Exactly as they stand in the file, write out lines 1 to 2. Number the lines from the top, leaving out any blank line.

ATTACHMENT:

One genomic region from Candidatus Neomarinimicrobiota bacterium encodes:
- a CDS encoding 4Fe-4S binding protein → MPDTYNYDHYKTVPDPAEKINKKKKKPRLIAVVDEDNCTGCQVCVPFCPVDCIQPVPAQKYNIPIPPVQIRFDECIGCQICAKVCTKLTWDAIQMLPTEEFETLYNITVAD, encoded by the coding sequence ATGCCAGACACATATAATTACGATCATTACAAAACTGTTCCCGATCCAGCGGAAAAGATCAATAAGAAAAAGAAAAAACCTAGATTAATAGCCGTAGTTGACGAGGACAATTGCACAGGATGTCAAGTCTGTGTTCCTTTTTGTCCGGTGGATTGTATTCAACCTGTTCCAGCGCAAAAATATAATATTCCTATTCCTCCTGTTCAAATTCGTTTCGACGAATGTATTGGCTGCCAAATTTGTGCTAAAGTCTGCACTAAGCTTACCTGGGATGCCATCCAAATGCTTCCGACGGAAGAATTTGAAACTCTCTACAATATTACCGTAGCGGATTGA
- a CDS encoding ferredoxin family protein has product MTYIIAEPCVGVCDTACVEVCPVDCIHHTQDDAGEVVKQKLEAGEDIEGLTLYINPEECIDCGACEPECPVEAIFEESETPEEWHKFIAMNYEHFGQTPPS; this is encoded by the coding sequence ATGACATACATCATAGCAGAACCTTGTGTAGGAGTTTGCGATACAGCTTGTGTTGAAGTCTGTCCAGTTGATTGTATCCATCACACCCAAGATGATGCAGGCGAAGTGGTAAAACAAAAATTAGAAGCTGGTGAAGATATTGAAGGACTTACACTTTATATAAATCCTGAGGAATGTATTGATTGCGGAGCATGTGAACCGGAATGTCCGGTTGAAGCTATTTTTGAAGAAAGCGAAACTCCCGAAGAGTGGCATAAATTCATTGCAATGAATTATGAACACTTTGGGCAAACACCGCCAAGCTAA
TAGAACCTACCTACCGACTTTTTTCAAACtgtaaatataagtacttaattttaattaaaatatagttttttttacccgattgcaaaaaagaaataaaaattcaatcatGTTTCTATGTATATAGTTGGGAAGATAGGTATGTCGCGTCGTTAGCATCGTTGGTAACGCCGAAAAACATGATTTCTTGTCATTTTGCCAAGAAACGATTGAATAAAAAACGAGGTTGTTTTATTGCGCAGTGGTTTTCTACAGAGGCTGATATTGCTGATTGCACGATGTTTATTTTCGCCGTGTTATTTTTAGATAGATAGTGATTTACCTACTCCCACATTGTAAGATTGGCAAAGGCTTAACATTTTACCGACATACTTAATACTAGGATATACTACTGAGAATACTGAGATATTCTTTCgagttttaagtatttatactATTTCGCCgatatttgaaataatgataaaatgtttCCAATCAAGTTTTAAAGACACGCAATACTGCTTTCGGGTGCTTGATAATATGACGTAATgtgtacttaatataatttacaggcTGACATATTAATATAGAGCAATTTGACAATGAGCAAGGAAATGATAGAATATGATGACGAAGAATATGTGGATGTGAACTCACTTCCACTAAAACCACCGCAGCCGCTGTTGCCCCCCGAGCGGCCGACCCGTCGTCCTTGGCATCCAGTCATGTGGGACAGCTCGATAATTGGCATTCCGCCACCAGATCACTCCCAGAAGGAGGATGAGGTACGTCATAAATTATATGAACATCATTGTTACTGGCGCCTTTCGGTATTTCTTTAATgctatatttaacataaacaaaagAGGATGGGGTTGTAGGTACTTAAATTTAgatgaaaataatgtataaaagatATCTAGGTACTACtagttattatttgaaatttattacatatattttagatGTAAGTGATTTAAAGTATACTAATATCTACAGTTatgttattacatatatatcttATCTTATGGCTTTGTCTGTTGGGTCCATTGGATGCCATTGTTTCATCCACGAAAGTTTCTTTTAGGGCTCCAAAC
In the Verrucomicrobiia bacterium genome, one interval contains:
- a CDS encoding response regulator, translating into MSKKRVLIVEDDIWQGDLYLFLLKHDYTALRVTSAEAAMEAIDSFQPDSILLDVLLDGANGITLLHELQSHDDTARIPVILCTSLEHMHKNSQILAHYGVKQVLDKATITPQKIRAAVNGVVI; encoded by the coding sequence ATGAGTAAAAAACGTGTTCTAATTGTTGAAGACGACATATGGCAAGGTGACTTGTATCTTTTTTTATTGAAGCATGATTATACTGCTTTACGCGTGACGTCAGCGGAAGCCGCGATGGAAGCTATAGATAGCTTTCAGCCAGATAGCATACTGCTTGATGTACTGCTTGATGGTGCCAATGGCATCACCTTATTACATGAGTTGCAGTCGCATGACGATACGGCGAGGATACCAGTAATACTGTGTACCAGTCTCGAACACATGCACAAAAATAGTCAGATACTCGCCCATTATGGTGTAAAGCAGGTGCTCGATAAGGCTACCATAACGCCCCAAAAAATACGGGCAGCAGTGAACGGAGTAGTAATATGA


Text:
One genomic region from Candidatus Neomarinimicrobiota bacterium encodes:
- a CDS encoding 4Fe-4S binding protein → MPDTYNYDHYKTVPDPAEKINKKKKKPRLIAVVDEDNCTGCQVCVPFCPVDCIQPVPAQKYNIPIPPVQIRFDECIGCQICAKVCTKLTWDAIQMLPTEEFETLYNITVAD, encoded by the coding sequence ATGCCAGACACATATAATTACGATCATTACAAAACTGTTCCCGATCCAGCGGAAAAGATCAATAAGAAAAAGAAAAAACCTAGATTAATAGCCGTAGTTGACGAGGACAATTGCACAGGATGTCAAGTCTGTGTTCCTTTTTGTCCGGTGGATTGTATTCAACCTGTTCCAGCGCAAAAATATAATATTCCTATTCCTCCTGTTCAAATTCGTTTCGACGAATGTATTGGCTGCCAAATTTGTGCTAAAGTCTGCACTAAGCTTACCTGGGATGCCATCCAAATGCTTCCGACGGAAGAATTTGAAACTCTCTACAATATTACCGTAGCGGATTGA